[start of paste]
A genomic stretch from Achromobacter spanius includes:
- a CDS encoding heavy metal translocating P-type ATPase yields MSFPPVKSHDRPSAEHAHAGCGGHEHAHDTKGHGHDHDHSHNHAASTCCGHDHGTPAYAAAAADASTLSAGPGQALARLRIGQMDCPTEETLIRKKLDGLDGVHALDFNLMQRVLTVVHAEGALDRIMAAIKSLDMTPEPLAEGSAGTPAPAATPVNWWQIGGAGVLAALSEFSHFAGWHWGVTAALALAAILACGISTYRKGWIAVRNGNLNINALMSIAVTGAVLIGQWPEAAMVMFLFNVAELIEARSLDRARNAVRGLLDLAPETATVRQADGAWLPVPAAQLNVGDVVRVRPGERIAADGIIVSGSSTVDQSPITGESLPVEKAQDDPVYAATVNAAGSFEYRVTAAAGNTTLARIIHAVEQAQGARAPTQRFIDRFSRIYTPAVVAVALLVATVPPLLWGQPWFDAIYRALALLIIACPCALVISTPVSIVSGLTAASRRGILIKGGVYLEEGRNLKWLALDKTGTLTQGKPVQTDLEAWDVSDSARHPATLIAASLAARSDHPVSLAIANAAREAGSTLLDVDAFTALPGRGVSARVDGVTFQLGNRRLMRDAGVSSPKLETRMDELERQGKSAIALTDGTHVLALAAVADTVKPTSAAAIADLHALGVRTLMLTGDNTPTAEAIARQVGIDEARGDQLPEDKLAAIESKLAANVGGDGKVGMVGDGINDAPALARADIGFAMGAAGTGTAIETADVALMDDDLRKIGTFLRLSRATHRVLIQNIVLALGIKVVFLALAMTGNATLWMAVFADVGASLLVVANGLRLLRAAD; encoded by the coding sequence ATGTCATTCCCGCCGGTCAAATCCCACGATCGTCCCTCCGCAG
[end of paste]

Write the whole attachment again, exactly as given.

A genomic stretch from Achromobacter spanius includes:
- a CDS encoding heavy metal translocating P-type ATPase yields MSFPPVKSHDRPSAEHAHAGCGGHEHAHDTKGHGHDHDHSHNHAASTCCGHDHGTPAYAAAAADASTLSAGPGQALARLRIGQMDCPTEETLIRKKLDGLDGVHALDFNLMQRVLTVVHAEGALDRIMAAIKSLDMTPEPLAEGSAGTPAPAATPVNWWQIGGAGVLAALSEFSHFAGWHWGVTAALALAAILACGISTYRKGWIAVRNGNLNINALMSIAVTGAVLIGQWPEAAMVMFLFNVAELIEARSLDRARNAVRGLLDLAPETATVRQADGAWLPVPAAQLNVGDVVRVRPGERIAADGIIVSGSSTVDQSPITGESLPVEKAQDDPVYAATVNAAGSFEYRVTAAAGNTTLARIIHAVEQAQGARAPTQRFIDRFSRIYTPAVVAVALLVATVPPLLWGQPWFDAIYRALALLIIACPCALVISTPVSIVSGLTAASRRGILIKGGVYLEEGRNLKWLALDKTGTLTQGKPVQTDLEAWDVSDSARHPATLIAASLAARSDHPVSLAIANAAREAGSTLLDVDAFTALPGRGVSARVDGVTFQLGNRRLMRDAGVSSPKLETRMDELERQGKSAIALTDGTHVLALAAVADTVKPTSAAAIADLHALGVRTLMLTGDNTPTAEAIARQVGIDEARGDQLPEDKLAAIESKLAANVGGDGKVGMVGDGINDAPALARADIGFAMGAAGTGTAIETADVALMDDDLRKIGTFLRLSRATHRVLIQNIVLALGIKVVFLALAMTGNATLWMAVFADVGASLLVVANGLRLLRAAD; encoded by the coding sequence ATGTCATTCCCGCCGGTCAAATCCCACGATCGTCCCTCCGCAG